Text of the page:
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Arizona State Legislature v. Arizona Independent Redistricting Commission

United States District Court, D. Arizona

February 5, 2014

Arizona State Legislature, Plaintiff,
v.
Arizona Independent Redistricting Commission, et al., Defendants.

ORDER

PAUL G. ROSENBLATT, District Judge.

Pending before the Court is the Motion to Intervene by Maricopa County, filed January 31, 2014, wherein the County seeks to intervene as a defendant in this action as a matter of right pursuant to Fed.R.Civ.P. 24(a)(2). Having considered the motion, the Court finds that it should be summarily denied as untimely.[1]

In order to establish its right to intervene, the County bears the burden of establishing that all four of the required elements of Rule 24(a)(2) are met. Chamness v. Bowen , 722 F.3d 1110, 1121 (9th Cir.2013). These elements are (1) that it has a significantly protectable interest relating to the property or transaction that is the subject of the action; (2) that the disposition of the action may, as a practical matter, impair or impede its ability to protect its interest; (3) that its application is timely; and (4) that the existing parties may not adequately represent its interest. Id.

The third element, timeliness, is the threshold element that must be met and is dispositive here. National Ass'n for Advancement of Colored People v. New York , 413 U.S. 345, 365 (1973) (noting that under Rule 24 "the court where the action is pending must first be satisfied as to timeliness" since an application for intervention must be denied if untimely.); accord, League of United Latin American Citizens v. Wilson , 131 F.3d 1297, 1302 (9th Cir.1997) ("Timeliness is the threshold requirement for intervention as of right.") (Internal quotation marks omitted). While the County conclusorily states that its motion is timely, it makes no effort to discuss, much less establish, that its intervention request is timely under all of the circumstances. In order to evaluate timeliness, the Court must consider (1) the stage of the proceeding at which the applicant seeks to intervene; (2) prejudice to the other party; and (3) the reason for and the length of the delay. United States v. Alisal Water Corp. , 370 F.3d 915, 921 (9th Cir.2004).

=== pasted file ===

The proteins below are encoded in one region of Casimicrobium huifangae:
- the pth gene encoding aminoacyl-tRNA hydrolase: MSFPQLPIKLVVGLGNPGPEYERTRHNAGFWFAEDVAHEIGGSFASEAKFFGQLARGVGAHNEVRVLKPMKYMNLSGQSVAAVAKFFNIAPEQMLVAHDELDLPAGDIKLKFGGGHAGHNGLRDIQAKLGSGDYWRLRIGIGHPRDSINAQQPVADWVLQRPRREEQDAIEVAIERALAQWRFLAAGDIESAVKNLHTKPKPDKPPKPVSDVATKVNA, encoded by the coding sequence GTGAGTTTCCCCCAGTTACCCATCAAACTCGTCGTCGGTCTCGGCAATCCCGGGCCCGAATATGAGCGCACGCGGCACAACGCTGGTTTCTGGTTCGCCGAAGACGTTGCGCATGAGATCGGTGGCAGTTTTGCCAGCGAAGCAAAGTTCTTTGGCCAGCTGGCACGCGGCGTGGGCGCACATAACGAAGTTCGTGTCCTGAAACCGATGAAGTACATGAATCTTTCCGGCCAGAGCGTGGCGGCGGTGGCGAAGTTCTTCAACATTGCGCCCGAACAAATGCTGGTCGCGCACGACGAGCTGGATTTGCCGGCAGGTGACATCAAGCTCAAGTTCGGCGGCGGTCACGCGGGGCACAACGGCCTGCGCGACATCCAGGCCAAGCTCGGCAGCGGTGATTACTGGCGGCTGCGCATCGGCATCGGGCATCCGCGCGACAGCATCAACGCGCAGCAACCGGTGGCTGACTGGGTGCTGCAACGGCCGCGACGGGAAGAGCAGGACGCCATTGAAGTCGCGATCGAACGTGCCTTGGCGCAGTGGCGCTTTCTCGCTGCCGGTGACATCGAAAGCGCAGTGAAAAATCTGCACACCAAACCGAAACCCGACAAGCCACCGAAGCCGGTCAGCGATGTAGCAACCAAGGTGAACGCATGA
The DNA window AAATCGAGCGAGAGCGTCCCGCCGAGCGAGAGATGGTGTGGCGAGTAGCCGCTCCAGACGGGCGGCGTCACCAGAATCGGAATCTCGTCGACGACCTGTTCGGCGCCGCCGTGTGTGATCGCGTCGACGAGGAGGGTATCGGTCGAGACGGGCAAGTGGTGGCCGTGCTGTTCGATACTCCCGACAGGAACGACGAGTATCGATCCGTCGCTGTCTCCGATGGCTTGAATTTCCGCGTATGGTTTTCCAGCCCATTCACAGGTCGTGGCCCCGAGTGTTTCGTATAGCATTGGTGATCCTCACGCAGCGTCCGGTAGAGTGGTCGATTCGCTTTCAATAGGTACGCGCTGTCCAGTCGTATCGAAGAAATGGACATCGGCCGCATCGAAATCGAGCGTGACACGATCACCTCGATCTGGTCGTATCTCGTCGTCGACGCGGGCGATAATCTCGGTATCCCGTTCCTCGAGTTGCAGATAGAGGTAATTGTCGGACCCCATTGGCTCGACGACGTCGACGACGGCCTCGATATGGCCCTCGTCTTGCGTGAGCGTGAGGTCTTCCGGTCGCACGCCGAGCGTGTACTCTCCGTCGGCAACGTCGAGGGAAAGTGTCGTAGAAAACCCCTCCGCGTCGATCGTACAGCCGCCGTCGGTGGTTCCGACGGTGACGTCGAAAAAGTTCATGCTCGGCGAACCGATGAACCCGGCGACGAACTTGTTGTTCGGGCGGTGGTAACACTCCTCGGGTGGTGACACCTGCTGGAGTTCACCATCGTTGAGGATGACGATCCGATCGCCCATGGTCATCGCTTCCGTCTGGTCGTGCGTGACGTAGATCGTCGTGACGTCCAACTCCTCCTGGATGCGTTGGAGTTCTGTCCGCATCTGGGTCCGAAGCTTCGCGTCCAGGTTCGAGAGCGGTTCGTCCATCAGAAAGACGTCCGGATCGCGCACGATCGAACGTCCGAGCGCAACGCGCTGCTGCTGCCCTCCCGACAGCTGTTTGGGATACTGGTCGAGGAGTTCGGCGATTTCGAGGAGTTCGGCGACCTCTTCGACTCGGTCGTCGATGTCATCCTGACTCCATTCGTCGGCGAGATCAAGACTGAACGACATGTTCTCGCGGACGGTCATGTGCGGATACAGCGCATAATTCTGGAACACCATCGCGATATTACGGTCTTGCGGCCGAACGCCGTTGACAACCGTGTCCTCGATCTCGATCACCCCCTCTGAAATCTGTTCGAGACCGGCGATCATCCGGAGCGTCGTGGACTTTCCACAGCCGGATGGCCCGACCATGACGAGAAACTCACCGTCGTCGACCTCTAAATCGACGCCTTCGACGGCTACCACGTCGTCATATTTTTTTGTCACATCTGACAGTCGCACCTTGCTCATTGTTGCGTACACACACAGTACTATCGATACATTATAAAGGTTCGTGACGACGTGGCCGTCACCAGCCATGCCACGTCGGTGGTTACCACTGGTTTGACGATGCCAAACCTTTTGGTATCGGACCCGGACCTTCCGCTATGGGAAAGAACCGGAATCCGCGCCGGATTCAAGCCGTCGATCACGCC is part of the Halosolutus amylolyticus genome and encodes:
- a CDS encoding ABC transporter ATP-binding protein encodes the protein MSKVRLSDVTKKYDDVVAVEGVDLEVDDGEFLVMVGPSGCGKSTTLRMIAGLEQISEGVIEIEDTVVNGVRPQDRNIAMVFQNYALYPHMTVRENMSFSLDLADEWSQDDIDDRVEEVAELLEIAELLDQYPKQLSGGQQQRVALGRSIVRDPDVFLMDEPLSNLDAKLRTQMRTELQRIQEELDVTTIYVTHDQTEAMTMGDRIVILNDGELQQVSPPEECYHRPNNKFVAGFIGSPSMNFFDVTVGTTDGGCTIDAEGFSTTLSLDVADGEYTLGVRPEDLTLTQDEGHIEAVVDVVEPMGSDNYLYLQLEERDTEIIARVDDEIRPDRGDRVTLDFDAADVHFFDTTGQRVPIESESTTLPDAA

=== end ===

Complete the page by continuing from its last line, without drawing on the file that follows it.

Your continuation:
The first timeliness element clearly does not favor intervention as this action had reached a critical and advanced stage prior to the filing of the County's motion. Here, intervention was not sought until after the parties' dispositive motions had all been fully briefed, the Court had held oral argument on those motions and had taken them under advisement, leaving the issuance of the Court's ruling the only thing remaining to be done to resolve this action. See Chamness , 722 F.3d at 1121-1122 (concluding that the denial of Rule 24(a)(2) motion was not an abuse of discretion when the motion was not filed until after a summary judgment motion had been fully briefed and had been taken under advisement by the court.); see also, Wilson , 131 F.3d at 1303 ("We believe that the fact that the district court has substantively - and substantially - engaged the issues in this case weighs heavily against allowing intervention as of right under Rule 24(a)(2).")

The second timeliness element cannot be adequately analyzed by the Court because the County fails to explain what role its wishes to play in this action if it is permitted to intervene as a defendant, other than to state that it takes no position on the merits of the action. Given the County's failure to show that there would not be any prejudice to the other parties by its intervention, the Court cannot at this late date in the litigation conclude that this element weighs in favor of intervention.

The third timeliness element also militates against intervention. In assessing the length of the delay, the Court's focus must be on the date the County should have been aware that its interests were no longer being protected adequately by the parties. Chamness , 722 F.3d at 1121. The Court cannot make that assessment here due to the County's total failure to offer any explanation for its delay in seeking to intervene. See Wilson , 131 F.3d at 1304 (noting that even more damaging than a 27 month delay in requesting intervention was the applicant's failure to adequately explain the reason for its delay.) All the Court can determine from the County's motion is that it waited almost twenty months after the commencement of this action to seek intervention. While that delay is not determinative of timeliness by itself, it is a substantial lapse of time that weighs strongly against intervention. Alisal Water Corp. , 370 F.3d at 921; Wilson , 131 F.3d at 1302.

Since the County has failed to meet its threshold burden of establishing that its motion to intervene is timely, the Court need not, and does not, address the three remaining factors of Rule 24(a)(2)'s intervention standard. Wilson , 131 F.3d at 1302. Therefore,

IT IS ORDERED that the Motion to Intervene by Maricopa County (Doc. 49) is summarily denied as untimely.


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